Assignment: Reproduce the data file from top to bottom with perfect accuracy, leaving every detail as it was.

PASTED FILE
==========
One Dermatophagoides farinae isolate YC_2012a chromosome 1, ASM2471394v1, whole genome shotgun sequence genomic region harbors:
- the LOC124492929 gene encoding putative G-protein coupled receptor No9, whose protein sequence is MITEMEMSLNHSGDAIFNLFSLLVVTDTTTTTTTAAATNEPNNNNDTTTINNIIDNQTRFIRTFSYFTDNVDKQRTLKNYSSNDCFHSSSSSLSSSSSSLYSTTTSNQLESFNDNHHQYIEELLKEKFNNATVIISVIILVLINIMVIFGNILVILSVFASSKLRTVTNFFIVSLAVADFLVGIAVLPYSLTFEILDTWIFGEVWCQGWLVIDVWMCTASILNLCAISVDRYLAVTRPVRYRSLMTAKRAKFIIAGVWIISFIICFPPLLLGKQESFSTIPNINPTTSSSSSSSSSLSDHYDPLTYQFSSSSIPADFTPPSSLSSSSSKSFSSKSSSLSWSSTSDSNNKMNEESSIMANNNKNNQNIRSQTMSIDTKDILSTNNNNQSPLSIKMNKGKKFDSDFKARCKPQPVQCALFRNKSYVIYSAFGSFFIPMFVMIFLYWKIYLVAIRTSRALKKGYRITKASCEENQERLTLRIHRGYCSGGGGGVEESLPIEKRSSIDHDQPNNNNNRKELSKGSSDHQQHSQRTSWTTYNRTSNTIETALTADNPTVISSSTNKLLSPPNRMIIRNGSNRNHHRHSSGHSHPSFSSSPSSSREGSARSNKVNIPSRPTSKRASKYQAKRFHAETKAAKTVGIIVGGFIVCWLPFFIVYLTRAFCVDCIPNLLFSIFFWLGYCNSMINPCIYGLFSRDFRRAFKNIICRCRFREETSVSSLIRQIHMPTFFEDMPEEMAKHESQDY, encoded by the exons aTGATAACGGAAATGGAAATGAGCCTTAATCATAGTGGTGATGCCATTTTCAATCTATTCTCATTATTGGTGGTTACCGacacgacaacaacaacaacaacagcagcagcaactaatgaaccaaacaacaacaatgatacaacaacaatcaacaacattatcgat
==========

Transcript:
One Dermatophagoides farinae isolate YC_2012a chromosome 1, ASM2471394v1, whole genome shotgun sequence genomic region harbors:
- the LOC124492929 gene encoding putative G-protein coupled receptor No9, whose protein sequence is MITEMEMSLNHSGDAIFNLFSLLVVTDTTTTTTTAAATNEPNNNNDTTTINNIIDNQTRFIRTFSYFTDNVDKQRTLKNYSSNDCFHSSSSSLSSSSSSLYSTTTSNQLESFNDNHHQYIEELLKEKFNNATVIISVIILVLINIMVIFGNILVILSVFASSKLRTVTNFFIVSLAVADFLVGIAVLPYSLTFEILDTWIFGEVWCQGWLVIDVWMCTASILNLCAISVDRYLAVTRPVRYRSLMTAKRAKFIIAGVWIISFIICFPPLLLGKQESFSTIPNINPTTSSSSSSSSSLSDHYDPLTYQFSSSSIPADFTPPSSLSSSSSKSFSSKSSSLSWSSTSDSNNKMNEESSIMANNNKNNQNIRSQTMSIDTKDILSTNNNNQSPLSIKMNKGKKFDSDFKARCKPQPVQCALFRNKSYVIYSAFGSFFIPMFVMIFLYWKIYLVAIRTSRALKKGYRITKASCEENQERLTLRIHRGYCSGGGGGVEESLPIEKRSSIDHDQPNNNNNRKELSKGSSDHQQHSQRTSWTTYNRTSNTIETALTADNPTVISSSTNKLLSPPNRMIIRNGSNRNHHRHSSGHSHPSFSSSPSSSREGSARSNKVNIPSRPTSKRASKYQAKRFHAETKAAKTVGIIVGGFIVCWLPFFIVYLTRAFCVDCIPNLLFSIFFWLGYCNSMINPCIYGLFSRDFRRAFKNIICRCRFREETSVSSLIRQIHMPTFFEDMPEEMAKHESQDY, encoded by the exons aTGATAACGGAAATGGAAATGAGCCTTAATCATAGTGGTGATGCCATTTTCAATCTATTCTCATTATTGGTGGTTACCGacacgacaacaacaacaacaacagcagcagcaactaatgaaccaaacaacaacaatgatacaacaacaatcaacaacattatcgat